Build a safety issue solution using SharePoint and Power Automate- Part 2

In the first part of this blog series, we used a Power Automate button to report safety issues and a SharePoint list to store the entry. In this post we continue to build upon our solution by adding:

  • A new list to categorize and assign safety issue types.
  • Attributes to reflect the business process.
  • List column formatting to highlight status changes.
  • New actions to original Flow to parse out the file name.

Create a new list called “SafetyIssueType” with an additional Person column named “Responders”. Add a new entry, set “Title” to “Admin” and “Responders” to your account.

Add the following columns to the “Safety Issue” list:

  • “Status” a Choice column type with the following choices: “New”, “In-progress”, “On-hold”, “Closed”, “Rejected”.
  • “Issue Type” a Lookup column type that gets information from “Safety Issue Type” and references the “Title” column.

Format the “Status” by clicking “Column Setting” and then “Format this column”.

Select the default “Format choice options” and then click “Save”.

I set the formatting styles to:

  • Red for “New”.
  • Yellow for “In-progress”.
  • Green for “Closed”.

Once complete your list will look similar to the image below:

Let’s jump into Power Automate and update our existing Flow by clicking “Automate”, “Power Automate” and then “See you flows”. Did you notice that “Automate” replaced “Flow”?

Copy the entire JSON payload listed below:

{
    "type": "object",
    "properties": {
        "user": {
            "type": "object",
            "properties": {
                "displayName": {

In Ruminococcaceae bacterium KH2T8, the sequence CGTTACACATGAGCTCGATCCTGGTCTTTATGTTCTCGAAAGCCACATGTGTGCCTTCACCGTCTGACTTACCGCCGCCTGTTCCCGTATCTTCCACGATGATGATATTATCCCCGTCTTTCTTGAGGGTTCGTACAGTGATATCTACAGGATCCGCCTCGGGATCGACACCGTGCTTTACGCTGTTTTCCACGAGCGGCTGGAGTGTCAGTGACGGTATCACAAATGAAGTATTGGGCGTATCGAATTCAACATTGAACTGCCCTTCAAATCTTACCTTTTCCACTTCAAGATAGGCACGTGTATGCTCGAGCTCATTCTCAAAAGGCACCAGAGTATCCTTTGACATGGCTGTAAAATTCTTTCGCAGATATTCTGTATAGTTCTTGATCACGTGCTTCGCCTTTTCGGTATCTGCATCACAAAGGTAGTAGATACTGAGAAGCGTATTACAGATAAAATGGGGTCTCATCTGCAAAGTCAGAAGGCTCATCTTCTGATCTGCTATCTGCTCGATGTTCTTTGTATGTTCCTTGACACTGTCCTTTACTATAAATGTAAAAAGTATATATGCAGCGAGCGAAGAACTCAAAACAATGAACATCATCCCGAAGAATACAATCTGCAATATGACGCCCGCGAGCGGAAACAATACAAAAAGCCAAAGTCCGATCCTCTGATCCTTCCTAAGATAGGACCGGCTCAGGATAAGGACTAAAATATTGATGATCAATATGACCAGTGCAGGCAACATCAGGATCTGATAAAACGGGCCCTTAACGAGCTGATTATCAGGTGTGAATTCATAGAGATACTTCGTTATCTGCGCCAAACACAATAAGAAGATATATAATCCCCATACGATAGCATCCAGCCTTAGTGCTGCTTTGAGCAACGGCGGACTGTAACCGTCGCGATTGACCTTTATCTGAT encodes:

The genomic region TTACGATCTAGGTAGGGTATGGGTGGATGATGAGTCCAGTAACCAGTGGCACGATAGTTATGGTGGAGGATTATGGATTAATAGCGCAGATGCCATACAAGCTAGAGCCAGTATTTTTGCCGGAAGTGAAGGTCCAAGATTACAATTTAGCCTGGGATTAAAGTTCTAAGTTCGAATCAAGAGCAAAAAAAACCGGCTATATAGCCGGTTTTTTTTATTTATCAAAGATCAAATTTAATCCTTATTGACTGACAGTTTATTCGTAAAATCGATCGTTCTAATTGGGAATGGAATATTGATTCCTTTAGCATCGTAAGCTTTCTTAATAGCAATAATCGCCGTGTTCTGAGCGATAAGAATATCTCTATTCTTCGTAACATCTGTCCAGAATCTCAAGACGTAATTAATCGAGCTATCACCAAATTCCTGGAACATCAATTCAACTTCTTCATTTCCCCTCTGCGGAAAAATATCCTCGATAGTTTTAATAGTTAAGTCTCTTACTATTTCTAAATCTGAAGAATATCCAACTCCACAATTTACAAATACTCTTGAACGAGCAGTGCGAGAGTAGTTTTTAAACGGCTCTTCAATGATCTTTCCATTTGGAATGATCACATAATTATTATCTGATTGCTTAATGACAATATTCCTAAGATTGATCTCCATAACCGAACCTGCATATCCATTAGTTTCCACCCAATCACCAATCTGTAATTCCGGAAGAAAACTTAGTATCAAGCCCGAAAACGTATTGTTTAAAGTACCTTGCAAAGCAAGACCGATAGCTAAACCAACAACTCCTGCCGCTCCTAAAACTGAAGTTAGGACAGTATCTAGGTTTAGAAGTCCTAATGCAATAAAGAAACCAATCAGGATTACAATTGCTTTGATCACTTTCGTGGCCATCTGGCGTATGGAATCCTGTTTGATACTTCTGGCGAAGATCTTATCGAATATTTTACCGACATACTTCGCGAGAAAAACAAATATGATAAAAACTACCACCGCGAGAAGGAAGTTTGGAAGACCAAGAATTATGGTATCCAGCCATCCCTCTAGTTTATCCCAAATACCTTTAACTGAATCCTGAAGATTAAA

"type": "string"
                },
                "email": {
                    "type": "string"
                }
            }
        },
        "key-button-timestamp": {
            "type": "string"
        },
        "key-button-date": {
            "type": "string"
        },
        "file": {
            "type": "object",
            "properties": {
                "contentBytes": {
                    "type": "string"
                },
                "name": {
                    "type": "string"
                }
            }
        }
    }
}

Edit “Log safety issue – Part 1″, rename it to ““Log safety issue – Part 2” and then:

  • Add a new Parse JSON action after the “Manually trigger a flow” trigger and then:
    • Set “Content” to “Body” from “Manually trigger a flow”.
    • Set “Schema” to the JSON payload copied from the previous step.
  • Update the “Create item – Safety Issue” action and set “Status Value” to “New”.
  • Update the “Add attachment – Add Picture to Safety Issue” action and set “File Name” to “name” from Parse JSON.
  • Update the “Send an HTTP request to SharePoint – Set Picture to attachment” and replace “Timestamp.png” with “name” from Parse JSON.
  • Add an Outlook “Send and email (V2)” action and then:
    • Set “To” to “Created By Email” from Create item – Safety Issue.
    • Set “Subject” to “Safety issue successfully submitted”.
    • Set “Body” to “Thank you for letting us know there is a safety issue. Our team will be notified and will start our investigation shortly.”.

Testing “Log safety issue – Part 2” will produce similar results to Part 1 without the “hack” filename and the submitter will receive an acknowledgment email.

In our next blog post we will include an approval to ensure the safety issue submission is legitimate and categorize the work to be completed.

Thanks for reading.

NY

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